2017 / 12月
台灣曾是揚名國際的「慈鯛王國」，並在1986年配種雜交出觀賞水族市場上風騷一時的血鸚鵡。然而，2008年以後，由於全球經濟不景氣，產業亦受拖累。不過，觀賞水族具高附加價值、高技術需求等精緻農業的特質，並且兼具樂活、療癒、教育等功能。據聯合國糧食及農業組織（Food and Agriculture Organization of the United Nations，簡稱FAO）統計，全球觀賞水族及周邊產業年產值高達150億美元，是國際矚目的明星產業，2009年行政院農業委員會亦將其劃入「精緻農業健康卓越方案」之重點發展產業，為產業點燃新的契機。
Lynn Su /photos courtesy of Jimmy Lin /tr. by Phil Newell
Taiwan was once famous around the world as the “cichlid kingdom,” and in 1986 bred the “blood parrot cichlid,” which for a time was all the rage in the ornamental fish market. However, the global economic downturn in 2008 caused a serious setback to the industry. Nonetheless, ornamental fish and crustaceans are high-value-added products of sophisticated high-tech aquaculture that offer educational and therapeutic qualities and can fit in with modern “lifestyles of health and sustainability” (LOHAS). According to figures from the Food and Agriculture Organization of the United Nations, annual production of ornamental aquatic animals and associated products is worth US$15 billion, making this a star industry that draws international attention. In 2009 Taiwan’s Council of Agriculture incorporated it as a key industry for development in the “Quality Agriculture Development Program,” thereby creating a new opportunity for the growth of the industry.
With growing sophistication and professionalism in the aquarium industry, along with the evolution of tastes and consumption patterns over time, the glory days in which consumers favored big fish in big tanks have faded. Today, with the emphasis on ecological balance, biodiversity, and designing tank aquascapes with water plants, the “nano tank” now takes pride of place.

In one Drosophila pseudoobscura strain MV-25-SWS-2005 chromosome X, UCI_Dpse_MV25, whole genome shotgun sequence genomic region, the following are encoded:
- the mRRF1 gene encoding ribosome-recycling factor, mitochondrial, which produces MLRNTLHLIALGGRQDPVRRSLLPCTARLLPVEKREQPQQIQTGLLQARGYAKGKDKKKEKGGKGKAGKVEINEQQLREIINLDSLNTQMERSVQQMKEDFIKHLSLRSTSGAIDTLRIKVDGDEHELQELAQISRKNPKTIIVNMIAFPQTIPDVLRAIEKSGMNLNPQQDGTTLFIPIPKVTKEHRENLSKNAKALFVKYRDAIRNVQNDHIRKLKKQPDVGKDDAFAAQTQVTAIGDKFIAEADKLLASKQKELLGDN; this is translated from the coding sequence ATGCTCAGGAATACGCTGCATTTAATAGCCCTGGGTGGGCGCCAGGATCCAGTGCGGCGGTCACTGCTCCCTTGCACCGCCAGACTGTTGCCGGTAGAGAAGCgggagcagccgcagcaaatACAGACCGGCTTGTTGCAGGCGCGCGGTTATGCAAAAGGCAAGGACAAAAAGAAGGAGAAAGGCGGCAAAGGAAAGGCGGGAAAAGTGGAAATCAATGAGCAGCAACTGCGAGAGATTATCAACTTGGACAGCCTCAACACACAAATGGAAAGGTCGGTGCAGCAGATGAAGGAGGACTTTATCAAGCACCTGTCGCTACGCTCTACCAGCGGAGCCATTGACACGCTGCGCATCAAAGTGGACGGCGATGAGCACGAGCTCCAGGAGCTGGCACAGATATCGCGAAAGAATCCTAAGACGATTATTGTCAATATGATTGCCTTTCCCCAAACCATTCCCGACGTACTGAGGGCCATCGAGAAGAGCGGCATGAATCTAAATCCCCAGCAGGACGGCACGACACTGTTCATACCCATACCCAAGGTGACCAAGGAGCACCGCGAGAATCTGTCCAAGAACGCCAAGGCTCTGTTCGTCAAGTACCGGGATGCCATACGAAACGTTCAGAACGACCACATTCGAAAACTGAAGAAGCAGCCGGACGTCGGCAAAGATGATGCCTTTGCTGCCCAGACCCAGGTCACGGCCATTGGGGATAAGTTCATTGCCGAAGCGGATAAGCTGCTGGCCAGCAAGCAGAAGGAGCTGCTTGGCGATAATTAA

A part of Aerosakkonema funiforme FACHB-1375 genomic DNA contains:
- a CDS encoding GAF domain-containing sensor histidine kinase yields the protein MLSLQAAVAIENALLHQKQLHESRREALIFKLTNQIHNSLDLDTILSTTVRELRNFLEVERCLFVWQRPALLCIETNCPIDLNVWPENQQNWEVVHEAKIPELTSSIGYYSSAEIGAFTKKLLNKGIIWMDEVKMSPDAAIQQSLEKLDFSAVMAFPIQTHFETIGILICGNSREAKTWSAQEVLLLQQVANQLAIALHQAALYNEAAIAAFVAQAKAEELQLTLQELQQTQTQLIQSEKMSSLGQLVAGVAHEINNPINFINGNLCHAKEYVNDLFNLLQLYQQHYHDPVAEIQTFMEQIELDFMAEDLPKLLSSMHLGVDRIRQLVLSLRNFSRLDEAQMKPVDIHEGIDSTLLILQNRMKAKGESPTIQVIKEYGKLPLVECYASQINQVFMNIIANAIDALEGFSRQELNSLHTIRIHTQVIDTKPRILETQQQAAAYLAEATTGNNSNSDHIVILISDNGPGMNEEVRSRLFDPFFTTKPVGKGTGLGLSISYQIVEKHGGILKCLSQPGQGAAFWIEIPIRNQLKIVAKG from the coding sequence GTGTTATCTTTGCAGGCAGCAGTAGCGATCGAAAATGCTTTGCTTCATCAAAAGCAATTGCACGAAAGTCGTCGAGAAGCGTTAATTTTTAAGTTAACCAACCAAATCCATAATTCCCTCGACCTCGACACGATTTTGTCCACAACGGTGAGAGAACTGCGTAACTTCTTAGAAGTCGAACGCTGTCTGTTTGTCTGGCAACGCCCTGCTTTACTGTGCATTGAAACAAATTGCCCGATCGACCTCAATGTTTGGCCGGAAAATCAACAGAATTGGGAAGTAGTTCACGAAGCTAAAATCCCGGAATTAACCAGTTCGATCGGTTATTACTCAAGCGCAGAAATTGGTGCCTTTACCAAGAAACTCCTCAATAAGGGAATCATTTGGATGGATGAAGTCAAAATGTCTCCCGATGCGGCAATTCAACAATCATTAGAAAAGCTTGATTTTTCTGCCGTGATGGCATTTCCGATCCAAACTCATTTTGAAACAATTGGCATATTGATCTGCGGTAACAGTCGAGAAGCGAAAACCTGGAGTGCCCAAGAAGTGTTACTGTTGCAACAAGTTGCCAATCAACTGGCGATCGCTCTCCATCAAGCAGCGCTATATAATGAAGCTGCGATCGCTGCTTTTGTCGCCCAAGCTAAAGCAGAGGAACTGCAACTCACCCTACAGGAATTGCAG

Imitating nature, designing value
At Jer Yuan Aqua Design, located in Nantou County’s Caotun Township, the shop sign reading “aquarium design” rather than the traditional “aquarium shop” gives a hint as to the changes in the industry. Jer Yuan occupies about 200 square meters, and its lavish displays have none of the cramped, chaotic feeling typical of traditional aquarium shops. Walking in from the elegant front yard, you find an atmosphere radically different from the usual negative stereotype of aquarium shops—humid, poorly ventilated, and with an all-pervasive smell of fish. The tanks of ornamental fish and crustaceans and the displays of related equipment and products are interspersed with comfortable seating and aquariums with aquascapes, and there is even a kitchen bar, giving the place a homely feel.
Jer Yuan owner Zhang Rongzhe opens with this: “I hope that an aquarium will not be just a fish tank, but a piece of furniture that fits into people’s home space, raising the aesthetic ambience. This comment is the best footnote for the aquarium retail sector at the present time. Jer Yuan is by no means the only example of this shift from aquarium shops that merely sell products, to an emphasis on home aesthetics. These new-style aquarium shops are founded on professional knowledge about aquatic animals, but are oriented toward aesthetic design, making leaps forward in terms of the aquatic species on offer, hardware and equipment, and design and aquascaping. For example, Zhang Rongzhe states that Jer Yuan does not sell standardized, mass-produced large fish tanks, but instead can custom-build aquariums based on different spaces, and on the types of fish the owner hopes to raise.
Zhang, who positions Jer Yuan as a specialist in water plant aquascaping, has gathered together some 300 varieties of ornamental fish and crustaceans, and more than 300 related product lines. In fact, even someone who frequently visits aquarium shops might be astonished on entering the store, with its many glass tanks containing small fish and shrimp for sale, and its aquariums with aquascapes based on water plants, withered leaves and so on, while on the glass the formal names of each species are written in oil paint. “This is because the same species might have different names in the north, center and south of Taiwan.” This way of labeling is very educational.